Retailization of health care

HCA Houston Healthcare Tomball serves the growing Tomball, Pinehurst and Magnolia areas, which saw more than 21,000 new residents from 2013-17, according to U.S. Census data for the six ZIP codes.

“We recognize the need to support the area’s continued growth by ensuring we are doing what we can [to] help attract business and the wonderful residents who choose to make Tomball their home,” Evans said in an email.
HCA officials would not provide the annual number of hospital patients by press time.

Strickland said the redevelopment project stems from demands for not only high-quality care, but also for patient satisfaction.

“It’s not just about the care; it’s about satisfaction and the experience. [Health care providers are] seeing needs to bring retail closer to their hospitals,” she said. “It’s just integral to have retail as a component of this piece.”

Health care models have shifted to convenience-based care to meet heightened patient expectations, Strickland said.

“Really a big component of heightening patient satisfaction and overall campus benefit is bringing in additional amenities and surrounding your hospital with a better environment,” Strickland said.

Dr. James Langabeer, a professor of management, policy and community health at the UTHealth School of Public Health, said health care nationally is becoming focused on meeting consumers where they are.

“We want things now, we want it easy, [and] we don’t want to wait. … When we refer to retailization, really it’s making [health care] much more accessible on consumers’ terms,” Langabeer said. “How we [as patients] measure satisfaction tends to be things like wait times and parking—they’re not things that are really measuring quality of care.”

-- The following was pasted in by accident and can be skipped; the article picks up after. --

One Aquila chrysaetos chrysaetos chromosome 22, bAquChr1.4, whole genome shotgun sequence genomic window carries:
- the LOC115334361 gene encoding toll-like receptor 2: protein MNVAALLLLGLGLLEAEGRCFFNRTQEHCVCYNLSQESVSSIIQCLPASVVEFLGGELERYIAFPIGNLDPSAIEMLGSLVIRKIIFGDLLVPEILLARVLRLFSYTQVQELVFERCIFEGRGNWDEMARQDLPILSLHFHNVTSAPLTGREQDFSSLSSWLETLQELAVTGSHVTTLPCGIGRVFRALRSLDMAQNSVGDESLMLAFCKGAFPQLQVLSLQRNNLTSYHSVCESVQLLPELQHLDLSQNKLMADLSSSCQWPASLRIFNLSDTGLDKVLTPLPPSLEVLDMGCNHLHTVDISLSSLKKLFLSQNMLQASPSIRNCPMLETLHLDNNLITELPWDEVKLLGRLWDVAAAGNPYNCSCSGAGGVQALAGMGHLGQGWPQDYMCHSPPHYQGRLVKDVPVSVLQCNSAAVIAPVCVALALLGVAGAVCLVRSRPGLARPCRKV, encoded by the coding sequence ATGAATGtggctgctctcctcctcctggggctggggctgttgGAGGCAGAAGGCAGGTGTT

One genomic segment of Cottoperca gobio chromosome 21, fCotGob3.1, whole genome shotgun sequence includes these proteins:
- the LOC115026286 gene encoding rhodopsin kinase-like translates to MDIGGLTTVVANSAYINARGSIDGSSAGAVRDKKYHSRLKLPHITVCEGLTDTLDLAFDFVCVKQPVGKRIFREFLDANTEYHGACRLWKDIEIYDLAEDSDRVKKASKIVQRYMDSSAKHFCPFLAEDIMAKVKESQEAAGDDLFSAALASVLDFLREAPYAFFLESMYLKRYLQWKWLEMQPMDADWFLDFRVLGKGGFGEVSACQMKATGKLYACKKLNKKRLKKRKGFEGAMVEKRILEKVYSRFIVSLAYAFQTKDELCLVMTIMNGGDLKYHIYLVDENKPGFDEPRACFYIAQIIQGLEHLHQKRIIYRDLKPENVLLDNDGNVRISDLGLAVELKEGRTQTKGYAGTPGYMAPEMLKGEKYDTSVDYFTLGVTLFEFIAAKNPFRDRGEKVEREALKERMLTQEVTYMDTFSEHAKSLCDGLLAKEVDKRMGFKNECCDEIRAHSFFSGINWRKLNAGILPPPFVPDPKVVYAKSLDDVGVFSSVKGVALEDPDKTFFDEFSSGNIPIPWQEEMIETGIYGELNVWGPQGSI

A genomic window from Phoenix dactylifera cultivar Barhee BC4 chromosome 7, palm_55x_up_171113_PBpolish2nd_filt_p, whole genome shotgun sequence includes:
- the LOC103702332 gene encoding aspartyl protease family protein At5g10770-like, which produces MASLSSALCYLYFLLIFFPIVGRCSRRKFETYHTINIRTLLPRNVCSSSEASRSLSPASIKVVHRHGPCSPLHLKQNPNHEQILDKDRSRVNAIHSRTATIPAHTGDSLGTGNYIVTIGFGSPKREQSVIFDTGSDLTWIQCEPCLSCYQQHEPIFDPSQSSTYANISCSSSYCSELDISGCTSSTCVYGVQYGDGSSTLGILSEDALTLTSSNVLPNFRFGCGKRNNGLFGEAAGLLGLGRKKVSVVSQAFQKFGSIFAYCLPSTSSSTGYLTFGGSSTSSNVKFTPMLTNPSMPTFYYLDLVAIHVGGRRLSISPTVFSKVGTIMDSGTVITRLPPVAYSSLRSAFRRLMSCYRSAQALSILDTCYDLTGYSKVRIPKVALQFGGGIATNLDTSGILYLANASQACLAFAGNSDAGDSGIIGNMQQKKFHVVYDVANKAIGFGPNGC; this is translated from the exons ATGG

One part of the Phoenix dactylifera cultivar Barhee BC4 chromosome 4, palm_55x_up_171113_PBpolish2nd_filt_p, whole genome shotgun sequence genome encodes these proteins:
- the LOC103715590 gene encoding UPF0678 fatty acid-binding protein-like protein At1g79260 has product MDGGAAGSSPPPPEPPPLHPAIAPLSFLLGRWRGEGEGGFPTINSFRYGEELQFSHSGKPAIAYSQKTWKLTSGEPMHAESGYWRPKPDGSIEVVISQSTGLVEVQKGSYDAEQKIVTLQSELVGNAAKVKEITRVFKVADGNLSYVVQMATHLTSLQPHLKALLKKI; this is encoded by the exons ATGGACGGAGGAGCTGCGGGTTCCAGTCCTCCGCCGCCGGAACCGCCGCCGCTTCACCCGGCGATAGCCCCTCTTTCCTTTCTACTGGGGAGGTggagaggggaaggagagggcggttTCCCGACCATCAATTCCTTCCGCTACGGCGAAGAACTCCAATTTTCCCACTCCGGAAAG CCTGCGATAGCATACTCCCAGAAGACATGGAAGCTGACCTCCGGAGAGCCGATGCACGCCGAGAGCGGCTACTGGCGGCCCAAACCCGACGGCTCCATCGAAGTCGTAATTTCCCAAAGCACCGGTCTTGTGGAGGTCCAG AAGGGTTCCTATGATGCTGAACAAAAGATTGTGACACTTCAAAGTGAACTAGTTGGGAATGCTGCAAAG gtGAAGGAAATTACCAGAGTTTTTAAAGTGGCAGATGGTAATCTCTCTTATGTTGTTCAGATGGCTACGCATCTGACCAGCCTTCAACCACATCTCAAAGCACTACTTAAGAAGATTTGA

Additionally, he said some hospitals may look to investment properties and other services to boost revenue.

“Especially the for-profit hospitals are trying to take a critical look at their facilities and asking, ‘What else can we do differently with this space?’” Langabeer said. “If you look at sources of revenue where people are actually making money at the hospital level, it tends to be on auxiliary-type things. It’s not necessarily on patient care—[it’s on] bookstores, cafeterias and parking.”

HCA officials would not comment on the project’s cost or how it could affect the hospital’s budget.

“From a health care management perspective, [hospitals are] looking to optimize space,” Langabeer said. “The real question [in optimizing space] is: How do we not lose or jeopardize critical community services that may not be accessed anyway else?”

Health care destination

Dawna Dyson, the chairperson of the Greater Tomball Area Chamber of Commerce’s Health & Wellness Alliance, said she believes the redevelopment project could help create a healthier community.

“If you can have one area or one location that is really kind of set apart ... as it’s proposed, it’s really going to reinforce health is a priority,” Dyson said. “I think setting apart an area of our community, that’s going to help to influence behaviors in a very positive way.”

Accessibility to the medical corridor could be improved by the ongoing Medical Complex Drive extension project, which will stretch from Hwy. 249 east to FM 2920 once complete.

The most recent segment was completed from Lawrence to South Cherry streets in May 2016, while right of way acquisition is about 75% complete for an extension from South Persimmon Street to Hufsmith-Kohrville Road, Assistant City Manager David Esquivel said. The segment is estimated to total about $20 million, Community Impact Newspaper previously reported.

With the project announcement, this corridor is becoming a true commercial corridor—not just another thoroughfare, Esquivel said. As such, Esquivel said he envisions the proposed Tomball medical center drawing both new residents and new patients to the city.

“The hospital has always been a gem for us. Because of the health care that we have available here for the community, it attracts people from the whole region,” he said. “It really is a game-changer just wondering about the possibilities of what they’re going to do with the campus.”